Longevity is powered by Vocal creators. You support Anna Pembrey by reading, sharing and tipping stories... more

Longevity is powered by Vocal.
Vocal is a platform that provides storytelling tools and engaged communities for writers, musicians, filmmakers, podcasters, and other creators to get discovered and fund their creativity.

How does Vocal work?
Creators share their stories on Vocal’s communities. In return, creators earn money when they are tipped and when their stories are read.

How do I join Vocal?
Vocal welcomes creators of all shapes and sizes. Join for free and start creating.

To learn more about Vocal, visit our resources.

Show less

How to Use Meditation to Treat Anxiety and Stress

A Beginner's Guide to Meditation for Self-Care

'Sometimes you need to sit lonely on the floor in a quiet room in order to hear your own voice and not let it drown in the noise of others.' - Charlotte Eriksson

Meditation can seem daunting to those who are unfamiliar with the practice, and often people believe that there is no way they can possibly clear their mind for long enough to achieve any benefit. We often visualise meditation as the Buddhist monks sitting with their hands upturned on their crossed legs, chanting 'Um' repeatedly. Of course, this image is correct for some methods of meditation practice, but this is not the image you should associate with meditating.

The idea of taking some time to stand still for more than a moment can be off putting for those who feel they are too busy with their daily routine to find time to practice self-care, but in reality, meditation can be practiced in many different forms and can be done in as little as a few extra minutes of your day. The truth is, meditation is not always about clearing your mind—quite the opposite in fact, as you are encouraged to sit and observe those hectic thoughts in order to gain some understanding of what they mean, or even just to organise and sort those thoughts and worries into a productive pattern.

When your mind is consumed with stress and anxiety, the thought of sitting down for a moment quietly can sometimes seem to make you feel even more anxious about facing those thoughts, as your mind is going a million miles an hour with thoughts you feel you can't control or make sense of. Trust me, I've been there time and time again, and thought it was hopeless to even consider meditation as an option for many years because of this fact. I naively thought that meditation was a practice for those who had already mastered the art of being naturally calm and patient enough to sit in peace without a single thought of the outside world. Luckily, I was very wrong about this assumption, and I'm so glad and thankful to myself that I finally decided to bite the bullet and give it a go one day when I was at my lowest. Meditation is now a practice that I feel completely lost without.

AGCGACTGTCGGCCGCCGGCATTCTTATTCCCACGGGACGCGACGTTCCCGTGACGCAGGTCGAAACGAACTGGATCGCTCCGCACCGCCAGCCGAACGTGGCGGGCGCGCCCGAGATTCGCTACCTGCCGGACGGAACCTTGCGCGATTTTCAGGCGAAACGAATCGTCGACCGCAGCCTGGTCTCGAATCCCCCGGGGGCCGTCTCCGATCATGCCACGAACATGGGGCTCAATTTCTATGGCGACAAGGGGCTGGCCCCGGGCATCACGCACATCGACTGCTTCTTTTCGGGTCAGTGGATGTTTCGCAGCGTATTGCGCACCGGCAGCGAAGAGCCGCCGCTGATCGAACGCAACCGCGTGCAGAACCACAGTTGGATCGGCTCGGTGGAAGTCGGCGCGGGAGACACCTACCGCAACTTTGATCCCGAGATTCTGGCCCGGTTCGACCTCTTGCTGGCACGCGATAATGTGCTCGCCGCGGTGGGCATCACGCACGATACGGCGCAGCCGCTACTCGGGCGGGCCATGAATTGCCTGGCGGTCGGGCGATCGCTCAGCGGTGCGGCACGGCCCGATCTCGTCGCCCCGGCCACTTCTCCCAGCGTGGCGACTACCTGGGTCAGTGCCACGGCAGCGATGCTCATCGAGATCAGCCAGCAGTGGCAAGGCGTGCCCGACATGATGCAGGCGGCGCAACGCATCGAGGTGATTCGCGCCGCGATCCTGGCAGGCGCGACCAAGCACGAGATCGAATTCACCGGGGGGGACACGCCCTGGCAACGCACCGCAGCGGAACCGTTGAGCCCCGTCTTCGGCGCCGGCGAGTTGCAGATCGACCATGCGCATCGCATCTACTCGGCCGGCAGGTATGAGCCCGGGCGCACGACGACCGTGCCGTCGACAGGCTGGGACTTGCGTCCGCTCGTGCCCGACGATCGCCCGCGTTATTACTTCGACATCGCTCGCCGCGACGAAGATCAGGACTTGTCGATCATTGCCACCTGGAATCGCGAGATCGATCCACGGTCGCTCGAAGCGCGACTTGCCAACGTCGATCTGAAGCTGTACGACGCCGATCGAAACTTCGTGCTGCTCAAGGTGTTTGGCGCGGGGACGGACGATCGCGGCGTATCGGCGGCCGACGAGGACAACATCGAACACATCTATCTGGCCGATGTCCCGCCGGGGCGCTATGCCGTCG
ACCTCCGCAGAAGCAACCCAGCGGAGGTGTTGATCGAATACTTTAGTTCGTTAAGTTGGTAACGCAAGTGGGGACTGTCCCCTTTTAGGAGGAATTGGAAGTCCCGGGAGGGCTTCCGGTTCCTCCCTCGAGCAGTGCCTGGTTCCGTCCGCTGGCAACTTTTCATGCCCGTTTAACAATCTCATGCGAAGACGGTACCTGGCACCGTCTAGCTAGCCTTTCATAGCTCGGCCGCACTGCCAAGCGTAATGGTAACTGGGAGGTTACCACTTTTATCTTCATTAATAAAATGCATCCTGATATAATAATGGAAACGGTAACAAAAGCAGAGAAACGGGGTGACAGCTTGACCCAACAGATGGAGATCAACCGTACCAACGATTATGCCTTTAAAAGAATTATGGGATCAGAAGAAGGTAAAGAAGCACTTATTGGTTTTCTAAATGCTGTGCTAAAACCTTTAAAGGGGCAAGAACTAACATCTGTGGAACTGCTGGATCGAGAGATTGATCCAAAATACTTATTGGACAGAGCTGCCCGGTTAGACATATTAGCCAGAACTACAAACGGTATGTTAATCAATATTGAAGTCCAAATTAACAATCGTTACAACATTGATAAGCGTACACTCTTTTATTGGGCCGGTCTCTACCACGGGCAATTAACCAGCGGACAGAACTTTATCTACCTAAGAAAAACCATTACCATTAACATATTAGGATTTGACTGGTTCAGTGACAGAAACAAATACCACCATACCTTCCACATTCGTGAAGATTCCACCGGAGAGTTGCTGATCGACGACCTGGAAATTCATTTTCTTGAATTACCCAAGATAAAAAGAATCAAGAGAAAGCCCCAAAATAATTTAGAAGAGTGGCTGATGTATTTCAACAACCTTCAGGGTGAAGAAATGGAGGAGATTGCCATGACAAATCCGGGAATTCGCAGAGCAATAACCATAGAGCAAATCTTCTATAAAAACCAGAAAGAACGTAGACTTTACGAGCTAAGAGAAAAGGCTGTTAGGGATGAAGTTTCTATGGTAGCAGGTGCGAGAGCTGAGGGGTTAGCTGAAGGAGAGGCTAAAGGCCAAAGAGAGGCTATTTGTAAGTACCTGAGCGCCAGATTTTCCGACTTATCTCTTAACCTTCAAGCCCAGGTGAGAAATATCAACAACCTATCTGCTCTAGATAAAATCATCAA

The easiest way to start is with a guided meditation. These are meditation practices that you are guided through by someone who has learnt how to customise their own meditation techniques. You can find these all over YouTube, but I would strongly recommend checking out the page Bexlife for some fantastic guided meditations adapted to all sorts of situations and feelings that often only take four minutes to complete.

After getting the hang of the basics of meditation, you can easily customise the practice for your own emotional needs. The ground rules for any meditation practice is to begin by focusing on your breath, and not trying to clear your mind, but embracing all your thoughts and observing them for what they are. It is useful to find a mantra or quote that you personally find useful or calming to repeat to yourself during your meditation. This will nail that mantra or quote into your sub-conscious for you to recall whenever those particular feelings arise again. It can feel silly at first, but just keep going until you feel your breathing start to calm and your mind is less erratic.

If you only have five minutes to spare in the morning before work, or in the evening before bed, this is enough time to sit and just focus on your breathing and your thoughts. Meditation is a simple, easy, and effective tool to help with anxiety and stress. The only rule you need to remember is "inhale, exhale."

Now Reading
How to Use Meditation to Treat Anxiety and Stress
Read Next
Weathering Childhood Surgery